Being compassionate is key when caring for plants and yourself. I’ve killed many plants over the years and learned a lot of lessons along the way. I’ve accepted that each plant goes through its own lifespan. No matter what I do to encourage it to thrive year round, it will eventually hibernate for a season or possibly die completely. Sometimes plants become sick with mites or fungal infections and require treatment I wasn’t anticipating. I’ve had to course correct by isolating, researching, and treating before returning to the original routine.

Similarly, a lot of unexpected things occur each day which can create a sense of helpless. Our society is consistently going through a new crisis, we are all bombarded with a lot of information and no time to process the things happening outside of our control. Being self-compassionate and recognizing that we all have limitation can be a helpful mindset to adopt. Being patient with yourself and recognizing that you are doing the best you can with the resources you have available can help quiet the negative cognition that is associated with depression. We all require time to rest and recharge before we are able to thrive again.

Lastly, let’s look into the research of points I have shared. Lee MS, Lee J, Park BJ, Miyazaki Y (2015) confirm through their research that “active interaction with indoor plants can reduce physiological and psychological stress compared with mental work. This is accomplished through suppression of sympathetic nervous system activity and diastolic blood pressure and promotion of comfortable, soothed, and natural feelings.” Additionally, there is a lot of research confirming positive impacts of mindfulness on mental health conditions such as depression, anxiety, addiction, and chronic pain. Goldin et al. (2016) research shows that use of mindfulness interventions is better for reducing and managing anxiety symptoms compared to Cognitive Behavioral Therapy (CBT).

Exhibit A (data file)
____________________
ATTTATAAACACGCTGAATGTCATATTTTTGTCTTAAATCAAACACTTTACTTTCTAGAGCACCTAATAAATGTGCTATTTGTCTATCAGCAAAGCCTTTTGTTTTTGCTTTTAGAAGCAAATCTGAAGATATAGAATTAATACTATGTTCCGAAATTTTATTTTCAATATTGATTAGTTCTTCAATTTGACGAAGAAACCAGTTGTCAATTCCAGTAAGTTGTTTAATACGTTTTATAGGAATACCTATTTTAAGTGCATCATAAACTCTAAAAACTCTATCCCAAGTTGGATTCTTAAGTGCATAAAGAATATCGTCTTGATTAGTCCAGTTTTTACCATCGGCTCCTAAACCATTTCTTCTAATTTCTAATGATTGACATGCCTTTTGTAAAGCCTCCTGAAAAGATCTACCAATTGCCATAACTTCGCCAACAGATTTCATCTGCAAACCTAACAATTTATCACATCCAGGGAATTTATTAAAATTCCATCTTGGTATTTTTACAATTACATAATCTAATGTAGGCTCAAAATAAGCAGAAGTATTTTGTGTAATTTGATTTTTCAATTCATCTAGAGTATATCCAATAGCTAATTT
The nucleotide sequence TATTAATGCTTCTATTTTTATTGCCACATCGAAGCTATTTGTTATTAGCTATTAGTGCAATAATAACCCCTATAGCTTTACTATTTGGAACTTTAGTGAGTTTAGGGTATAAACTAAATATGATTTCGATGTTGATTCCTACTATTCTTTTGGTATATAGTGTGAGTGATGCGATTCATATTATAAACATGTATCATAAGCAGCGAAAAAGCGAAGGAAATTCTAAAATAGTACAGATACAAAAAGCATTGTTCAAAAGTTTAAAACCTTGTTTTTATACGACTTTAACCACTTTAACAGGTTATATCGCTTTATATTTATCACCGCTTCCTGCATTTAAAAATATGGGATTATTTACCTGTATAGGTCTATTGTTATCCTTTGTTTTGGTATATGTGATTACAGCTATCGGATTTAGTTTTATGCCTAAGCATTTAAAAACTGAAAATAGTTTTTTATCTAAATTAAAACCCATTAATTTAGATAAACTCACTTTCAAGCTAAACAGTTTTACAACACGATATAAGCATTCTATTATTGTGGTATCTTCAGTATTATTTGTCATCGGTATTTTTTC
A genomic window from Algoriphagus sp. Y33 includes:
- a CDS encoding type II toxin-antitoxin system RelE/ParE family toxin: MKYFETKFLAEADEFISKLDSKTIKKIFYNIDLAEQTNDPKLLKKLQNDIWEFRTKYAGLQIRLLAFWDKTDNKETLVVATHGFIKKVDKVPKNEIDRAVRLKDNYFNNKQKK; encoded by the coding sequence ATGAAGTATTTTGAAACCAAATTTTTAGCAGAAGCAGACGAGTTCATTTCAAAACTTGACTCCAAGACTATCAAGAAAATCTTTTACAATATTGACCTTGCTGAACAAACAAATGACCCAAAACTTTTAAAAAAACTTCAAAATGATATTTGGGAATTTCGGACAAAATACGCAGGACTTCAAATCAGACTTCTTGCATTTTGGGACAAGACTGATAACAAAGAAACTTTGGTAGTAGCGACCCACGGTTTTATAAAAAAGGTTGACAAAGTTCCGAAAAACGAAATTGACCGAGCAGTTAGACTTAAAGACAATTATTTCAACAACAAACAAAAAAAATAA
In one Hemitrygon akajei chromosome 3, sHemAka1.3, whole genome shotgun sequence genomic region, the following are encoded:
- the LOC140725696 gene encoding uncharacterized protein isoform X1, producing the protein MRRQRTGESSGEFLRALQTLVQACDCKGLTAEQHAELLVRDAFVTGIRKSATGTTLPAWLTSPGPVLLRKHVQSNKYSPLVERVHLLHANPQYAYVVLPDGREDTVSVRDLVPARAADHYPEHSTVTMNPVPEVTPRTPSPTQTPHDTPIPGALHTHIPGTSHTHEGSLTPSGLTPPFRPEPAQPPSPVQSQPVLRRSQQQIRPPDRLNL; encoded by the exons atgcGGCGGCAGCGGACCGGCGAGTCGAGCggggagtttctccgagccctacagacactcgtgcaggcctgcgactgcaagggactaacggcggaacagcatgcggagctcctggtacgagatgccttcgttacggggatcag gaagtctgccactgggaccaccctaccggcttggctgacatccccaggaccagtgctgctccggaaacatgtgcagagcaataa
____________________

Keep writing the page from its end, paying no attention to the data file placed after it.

Overall, plant care can be a powerful experience allowing space to implement mindfulness techniques and creating a calming oasis which can promote mental wellness. It can be incorporated into a weekly routine, increase serotonin levels and help engage in a community with other plant enthusiasts.


Goldin PR, Morrison A, Jazaieri H, Brozovich F, Heimberg R, Gross JJ. 2016. Group CBT versus MBSR for social anxiety disorder: a randomized controlled trial. J. Consult. Clin. Psychol. 84(5):427–37 Lee MS, Lee J, Park BJ, Miyazaki Y. Interaction with indoor plants may reduce psychological and physiological stress by suppressing autonomic nervous system activity in young adults: a randomized crossover study. J Physiol Anthropol. 2015 Apr 28;34(1):21. doi: 10.1186/s40101-015-0060-8. PMID: 25928639; PMCID: PMC4419447.




What is therapy?

An overview for potential clients

by Mei Bresnahan



What is therapy?

Therapy is a space for clients to receive individual support & guidance from a licensed mental health professional, so they can actively participate in their own healing. The goal of therapy is for clients to gain the insight & abilities necessary to: